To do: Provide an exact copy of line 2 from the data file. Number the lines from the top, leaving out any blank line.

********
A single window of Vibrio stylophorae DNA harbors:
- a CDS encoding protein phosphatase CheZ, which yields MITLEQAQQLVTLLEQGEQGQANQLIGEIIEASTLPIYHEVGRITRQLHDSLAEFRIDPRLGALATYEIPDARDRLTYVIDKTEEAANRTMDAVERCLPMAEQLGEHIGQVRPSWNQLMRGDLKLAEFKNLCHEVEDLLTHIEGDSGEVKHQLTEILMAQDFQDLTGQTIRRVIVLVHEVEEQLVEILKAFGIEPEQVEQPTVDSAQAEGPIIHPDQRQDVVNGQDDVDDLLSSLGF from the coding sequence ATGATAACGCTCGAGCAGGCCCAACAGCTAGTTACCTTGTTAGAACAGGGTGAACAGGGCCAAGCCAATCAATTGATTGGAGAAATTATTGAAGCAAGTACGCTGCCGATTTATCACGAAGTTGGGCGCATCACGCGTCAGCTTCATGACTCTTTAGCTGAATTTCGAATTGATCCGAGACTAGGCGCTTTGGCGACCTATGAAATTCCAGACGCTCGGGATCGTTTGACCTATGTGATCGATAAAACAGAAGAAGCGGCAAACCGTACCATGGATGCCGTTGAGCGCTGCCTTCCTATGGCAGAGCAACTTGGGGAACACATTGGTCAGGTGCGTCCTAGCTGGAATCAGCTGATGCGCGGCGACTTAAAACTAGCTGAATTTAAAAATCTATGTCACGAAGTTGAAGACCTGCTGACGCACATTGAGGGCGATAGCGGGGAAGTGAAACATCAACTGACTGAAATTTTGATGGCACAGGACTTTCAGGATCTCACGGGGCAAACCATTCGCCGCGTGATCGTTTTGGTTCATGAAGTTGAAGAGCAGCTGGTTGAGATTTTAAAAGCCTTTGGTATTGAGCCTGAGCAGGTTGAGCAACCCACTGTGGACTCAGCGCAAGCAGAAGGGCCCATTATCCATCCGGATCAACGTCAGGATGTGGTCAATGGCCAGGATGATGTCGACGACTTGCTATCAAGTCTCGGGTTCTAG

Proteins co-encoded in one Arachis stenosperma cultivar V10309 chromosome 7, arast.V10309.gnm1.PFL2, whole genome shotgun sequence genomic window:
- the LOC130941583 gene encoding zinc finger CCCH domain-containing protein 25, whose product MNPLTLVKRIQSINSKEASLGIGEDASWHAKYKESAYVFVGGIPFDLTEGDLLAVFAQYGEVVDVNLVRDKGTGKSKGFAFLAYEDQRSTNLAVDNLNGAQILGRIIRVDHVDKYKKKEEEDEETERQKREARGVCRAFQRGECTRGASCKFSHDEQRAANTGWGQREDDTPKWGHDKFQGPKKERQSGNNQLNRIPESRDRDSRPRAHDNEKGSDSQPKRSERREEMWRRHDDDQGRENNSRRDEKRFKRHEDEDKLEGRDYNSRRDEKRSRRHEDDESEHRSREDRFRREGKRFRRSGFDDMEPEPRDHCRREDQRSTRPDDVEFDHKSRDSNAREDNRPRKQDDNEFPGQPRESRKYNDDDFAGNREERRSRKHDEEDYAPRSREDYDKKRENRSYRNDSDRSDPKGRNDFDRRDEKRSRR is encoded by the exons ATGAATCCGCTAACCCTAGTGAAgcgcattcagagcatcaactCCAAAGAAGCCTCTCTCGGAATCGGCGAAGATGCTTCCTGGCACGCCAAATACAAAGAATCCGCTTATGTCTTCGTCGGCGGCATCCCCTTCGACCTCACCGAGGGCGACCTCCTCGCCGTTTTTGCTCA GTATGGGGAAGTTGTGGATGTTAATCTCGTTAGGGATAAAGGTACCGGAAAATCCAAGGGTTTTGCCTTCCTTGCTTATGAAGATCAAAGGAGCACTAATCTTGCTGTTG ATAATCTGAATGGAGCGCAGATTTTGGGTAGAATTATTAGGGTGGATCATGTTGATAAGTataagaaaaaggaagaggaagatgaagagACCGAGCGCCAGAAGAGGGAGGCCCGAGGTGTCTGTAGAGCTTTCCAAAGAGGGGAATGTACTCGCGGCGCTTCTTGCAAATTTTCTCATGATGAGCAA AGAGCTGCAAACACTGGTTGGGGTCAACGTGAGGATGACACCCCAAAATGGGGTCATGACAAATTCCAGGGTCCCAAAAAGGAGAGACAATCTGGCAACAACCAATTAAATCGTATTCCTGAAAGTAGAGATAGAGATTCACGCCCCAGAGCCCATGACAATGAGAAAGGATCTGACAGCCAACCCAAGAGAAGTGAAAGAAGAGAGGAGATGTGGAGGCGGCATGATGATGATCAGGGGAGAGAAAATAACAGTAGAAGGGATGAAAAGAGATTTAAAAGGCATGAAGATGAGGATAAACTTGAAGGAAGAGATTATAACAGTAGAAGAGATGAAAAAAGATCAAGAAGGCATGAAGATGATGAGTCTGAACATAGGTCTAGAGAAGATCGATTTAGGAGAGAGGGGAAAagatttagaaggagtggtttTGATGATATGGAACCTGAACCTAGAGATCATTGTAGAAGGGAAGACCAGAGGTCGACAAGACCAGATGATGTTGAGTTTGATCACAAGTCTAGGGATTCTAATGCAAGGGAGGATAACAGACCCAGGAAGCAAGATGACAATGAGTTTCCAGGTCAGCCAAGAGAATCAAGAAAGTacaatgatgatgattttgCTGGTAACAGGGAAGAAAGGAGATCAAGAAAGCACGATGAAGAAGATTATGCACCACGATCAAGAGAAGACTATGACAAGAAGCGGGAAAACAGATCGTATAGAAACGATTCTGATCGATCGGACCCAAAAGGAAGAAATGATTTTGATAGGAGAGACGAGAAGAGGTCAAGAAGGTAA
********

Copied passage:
- a CDS encoding protein phosphatase CheZ, which yields MITLEQAQQLVTLLEQGEQGQANQLIGEIIEASTLPIYHEVGRITRQLHDSLAEFRIDPRLGALATYEIPDARDRLTYVIDKTEEAANRTMDAVERCLPMAEQLGEHIGQVRPSWNQLMRGDLKLAEFKNLCHEVEDLLTHIEGDSGEVKHQLTEILMAQDFQDLTGQTIRRVIVLVHEVEEQLVEILKAFGIEPEQVEQPTVDSAQAEGPIIHPDQRQDVVNGQDDVDDLLSSLGF from the coding sequence ATGATAACGCTCGAGCAGGCCCAACAGCTAGTTACCTTGTTAGAACAGGGTGAACAGGGCCAAGCCAATCAATTGATTGGAGAAATTATTGAAGCAAGTACGCTGCCGATTTATCACGAAGTTGGGCGCATCACGCGTCAGCTTCATGACTCTTTAGCTGAATTTCGAATTGATCCGAGACTAGGCGCTTTGGCGACCTATGAAATTCCAGACGCTCGGGATCGTTTGACCTATGTGATCGATAAAACAGAAGAAGCGGCAAACCGTACCATGGATGCCGTTGAGCGCTGCCTTCCTATGGCAGAGCAACTTGGGGAACACATTGGTCAGGTGCGTCCTAGCTGGAATCAGCTGATGCGCGGCGACTTAAAACTAGCTGAATTTAAAAATCTATGTCACGAAGTTGAAGACCTGCTGACGCACATTGAGGGCGATAGCGGGGAAGTGAAACATCAACTGACTGAAATTTTGATGGCACAGGACTTTCAGGATCTCACGGGGCAAACCATTCGCCGCGTGATCGTTTTGGTTCATGAAGTTGAAGAGCAGCTGGTTGAGATTTTAAAAGCCTTTGGTATTGAGCCTGAGCAGGTTGAGCAACCCACTGTGGACTCAGCGCAAGCAGAAGGGCCCATTATCCATCCGGATCAACGTCAGGATGTGGTCAATGGCCAGGATGATGTCGACGACTTGCTATCAAGTCTCGGGTTCTAG